American Players Theatre Sets 2014 Season: THE SEAGULL, AMERICAN BUFFALO & More


American Players Theatre Sets 2014 Season: THE SEAGULL, AMERICAN BUFFALO & More

American Players Theatre (APT) announces its 35th Season, June 7 to November 9, 2014, a diverse lineup spanning from Shakespeare to Mamet and helmed by recently appointed Artistic Director Brenda DeVita-the company's first new artistic director in over 20 years. DeVita's season includes the first David Mamet production of the company's history, American Buffalo, and her staging of Joan Didion's memoir The Year of Magical Thinking in APT's intimate 200-seat Touchstone Theatre, alongside such classics as Shakespeare's Much Ado About Nothing and Romeo and Juliet in APT's flagship 1148-seat outdoor amphitheater Up the Hill.

Additional outdoor productions for 2014 include Oscar Wilde's comedy The Importance of Being Earnest, The Doctor's Dilemma by George Bernard Shaw, and Anton Chekhov's The Seagull, the first Chekhov production at APT in over a decade. The Touchstone will also host Tom Stoppard's intellectual Travesties, a philosophical comedy sharing characters (and actors) with The Importance of Being Earnest, and Euripides' Greek masterpiece Alcestis, a translation by former British Poet Laureate Ted Hughes selected by David Frank to be his final directorial endeavor as APT's Producing Artistic Director.

Located on 110 acres of hilly woods and meadows above the Wisconsin River in Spring Green, Wisconsin, American Players Theatre was founded in 1979 and continues to be one of the most popular outdoor classical theaters in the nation. Tickets are currently available for returning patrons and go on sale to the general public Monday, April 14. Single tickets for APT's 2014 Season range from $44-$70, with special 4-Pack ticket packages starting at just $96 for four tickets to select shows Up the Hill. Ticket and lodging packages are also available at discounted rates. For more information on ticket prices, schedules, plays and casting, call the APT Box Office at 608-588-2361 or visit

American Players Theatre's 2014 Season

American Buffalo - June 7 to November 8, 2014 (Touchstone Theatre)
By David Mamet - Directed by Kenneth Albers
Opening night: June 14 at 3 p.m.

An astounding play from the master of American drama, three men struggle with poverty, friendship and trust while contemplating a robbery. Don, Teach and Bobby discuss their plans to commit the crime in Don's flailing pawn shop; their every word (and silence) meaning more than what it seems. American Buffalo digs into the minds and conversations of the desperate, turning their words into a kind of profane poetry.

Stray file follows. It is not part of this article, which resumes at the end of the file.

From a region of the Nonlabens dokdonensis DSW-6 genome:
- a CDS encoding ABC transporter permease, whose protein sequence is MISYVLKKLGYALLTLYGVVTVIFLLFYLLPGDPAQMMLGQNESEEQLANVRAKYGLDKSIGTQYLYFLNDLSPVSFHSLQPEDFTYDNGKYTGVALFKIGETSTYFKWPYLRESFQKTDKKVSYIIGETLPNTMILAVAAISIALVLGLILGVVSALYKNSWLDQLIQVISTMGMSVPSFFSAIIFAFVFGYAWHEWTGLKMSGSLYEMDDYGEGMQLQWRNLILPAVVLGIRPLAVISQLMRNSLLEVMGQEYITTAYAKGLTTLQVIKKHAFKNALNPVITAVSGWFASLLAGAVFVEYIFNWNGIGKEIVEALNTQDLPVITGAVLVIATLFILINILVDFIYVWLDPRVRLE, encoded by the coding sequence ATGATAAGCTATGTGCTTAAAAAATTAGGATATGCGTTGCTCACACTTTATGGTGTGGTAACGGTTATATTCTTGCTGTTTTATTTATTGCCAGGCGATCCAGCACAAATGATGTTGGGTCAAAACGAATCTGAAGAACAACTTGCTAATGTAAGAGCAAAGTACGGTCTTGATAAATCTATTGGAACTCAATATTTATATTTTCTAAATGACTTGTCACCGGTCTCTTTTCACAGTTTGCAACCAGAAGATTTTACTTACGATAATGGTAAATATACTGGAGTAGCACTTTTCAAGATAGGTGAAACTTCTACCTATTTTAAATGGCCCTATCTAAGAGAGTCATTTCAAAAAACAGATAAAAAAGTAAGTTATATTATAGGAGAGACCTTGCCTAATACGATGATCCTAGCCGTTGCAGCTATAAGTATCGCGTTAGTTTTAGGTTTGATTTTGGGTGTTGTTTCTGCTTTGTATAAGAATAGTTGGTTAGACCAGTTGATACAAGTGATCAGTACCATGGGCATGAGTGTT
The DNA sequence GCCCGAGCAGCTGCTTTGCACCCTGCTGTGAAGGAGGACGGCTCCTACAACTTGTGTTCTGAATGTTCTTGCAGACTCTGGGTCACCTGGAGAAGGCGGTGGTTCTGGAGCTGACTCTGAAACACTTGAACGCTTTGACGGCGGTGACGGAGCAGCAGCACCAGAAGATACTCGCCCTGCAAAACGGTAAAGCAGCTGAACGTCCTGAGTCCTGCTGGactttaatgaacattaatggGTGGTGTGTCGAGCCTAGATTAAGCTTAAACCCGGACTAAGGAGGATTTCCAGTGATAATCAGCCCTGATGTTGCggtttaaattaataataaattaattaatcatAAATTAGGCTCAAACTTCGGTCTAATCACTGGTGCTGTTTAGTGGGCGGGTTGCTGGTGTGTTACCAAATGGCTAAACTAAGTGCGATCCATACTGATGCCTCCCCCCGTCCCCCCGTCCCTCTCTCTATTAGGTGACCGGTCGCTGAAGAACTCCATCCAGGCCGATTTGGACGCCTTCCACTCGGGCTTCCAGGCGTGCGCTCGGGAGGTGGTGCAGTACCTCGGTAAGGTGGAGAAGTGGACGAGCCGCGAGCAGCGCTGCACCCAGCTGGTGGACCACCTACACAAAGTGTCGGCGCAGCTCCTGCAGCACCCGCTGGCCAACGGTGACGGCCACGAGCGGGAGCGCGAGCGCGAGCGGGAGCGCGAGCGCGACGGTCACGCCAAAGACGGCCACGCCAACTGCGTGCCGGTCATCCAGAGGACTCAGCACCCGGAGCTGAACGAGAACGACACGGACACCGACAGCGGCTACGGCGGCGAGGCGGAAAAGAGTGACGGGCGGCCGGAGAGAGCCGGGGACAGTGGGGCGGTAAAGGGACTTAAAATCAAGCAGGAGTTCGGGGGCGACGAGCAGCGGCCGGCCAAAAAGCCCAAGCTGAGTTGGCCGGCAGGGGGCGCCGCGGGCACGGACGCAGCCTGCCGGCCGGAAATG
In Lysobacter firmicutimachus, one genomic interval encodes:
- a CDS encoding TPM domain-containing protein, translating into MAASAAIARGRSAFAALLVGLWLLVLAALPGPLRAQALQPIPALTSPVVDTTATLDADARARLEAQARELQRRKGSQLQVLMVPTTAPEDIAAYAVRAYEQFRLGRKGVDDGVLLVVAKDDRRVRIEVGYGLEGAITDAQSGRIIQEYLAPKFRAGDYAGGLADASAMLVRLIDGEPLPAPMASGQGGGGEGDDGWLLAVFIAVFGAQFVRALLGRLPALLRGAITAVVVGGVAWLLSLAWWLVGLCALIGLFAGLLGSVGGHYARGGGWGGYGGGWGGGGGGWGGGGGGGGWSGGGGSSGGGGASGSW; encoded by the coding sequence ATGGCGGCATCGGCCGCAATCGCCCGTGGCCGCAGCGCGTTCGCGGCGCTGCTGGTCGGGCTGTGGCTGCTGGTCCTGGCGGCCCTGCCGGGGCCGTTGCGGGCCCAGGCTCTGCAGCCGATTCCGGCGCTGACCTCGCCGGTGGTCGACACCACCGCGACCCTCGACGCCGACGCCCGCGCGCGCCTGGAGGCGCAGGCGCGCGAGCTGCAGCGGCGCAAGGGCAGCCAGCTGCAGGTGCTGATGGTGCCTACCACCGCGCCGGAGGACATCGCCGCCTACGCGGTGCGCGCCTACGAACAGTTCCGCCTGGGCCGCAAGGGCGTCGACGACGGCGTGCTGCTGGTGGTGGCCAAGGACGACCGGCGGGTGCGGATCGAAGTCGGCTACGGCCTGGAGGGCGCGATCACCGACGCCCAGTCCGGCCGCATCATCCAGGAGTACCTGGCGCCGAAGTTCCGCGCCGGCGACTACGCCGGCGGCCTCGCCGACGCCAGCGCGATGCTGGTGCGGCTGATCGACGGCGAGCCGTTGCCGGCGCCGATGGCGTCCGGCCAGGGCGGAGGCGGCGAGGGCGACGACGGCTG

The Importance of Being Earnest - June 7 to September 27, 2014 (Up the Hill)
By Oscar Wilde - Directed by William Brown
Opening night: June 14 at 8 p.m.

Mistaken identity leads to love in this enduring comedy from the wizard of wit. Responsible, mild-mannered Jack Worthing is harboring a couple of secrets. First, he is in love with his friend Algernon's cousin, Gwendolen. And second, they both think his name is Ernest. In fact, Ernest is Jack's imaginary alter-ego - a troubled younger brother he created so that he could do whatever he liked in London and no one would ever think to judge him. But when Algernon catches on to the scheme, he decides to be Ernest himself in order to woo Jack's lovely young ward, Cecily. Confusion and hilarity reign, as the ladies try to disentangle the stories of their respective Ernests and jump the seemingly impossible hurdles to marry the Ernest they respectively love.

Much Ado About Nothing - June 13 to October 5, 2014 (Up the Hill)
By William Shakespeare - Directed by David Frank
Opening night: June 21 at 8 p.m.

Masquerades reveal as much as the hide in this hilarious comedy. Leonato's house is a happy one, complete with beautiful daughter Hero and clever niece Beatrice, as well as Beatrice's aging father Antonio. But when Leonato's friends return from war, the household is turned on its ear by the instant attraction between Hero and Claudio, and the constant bickering (and, clearly, also attraction) between Beatrice and Benedick. But there's a snake in the midst of all this affection, and Don John plots to destroy everyone's happiness before some of our couples are even aware that they are indeed a couple.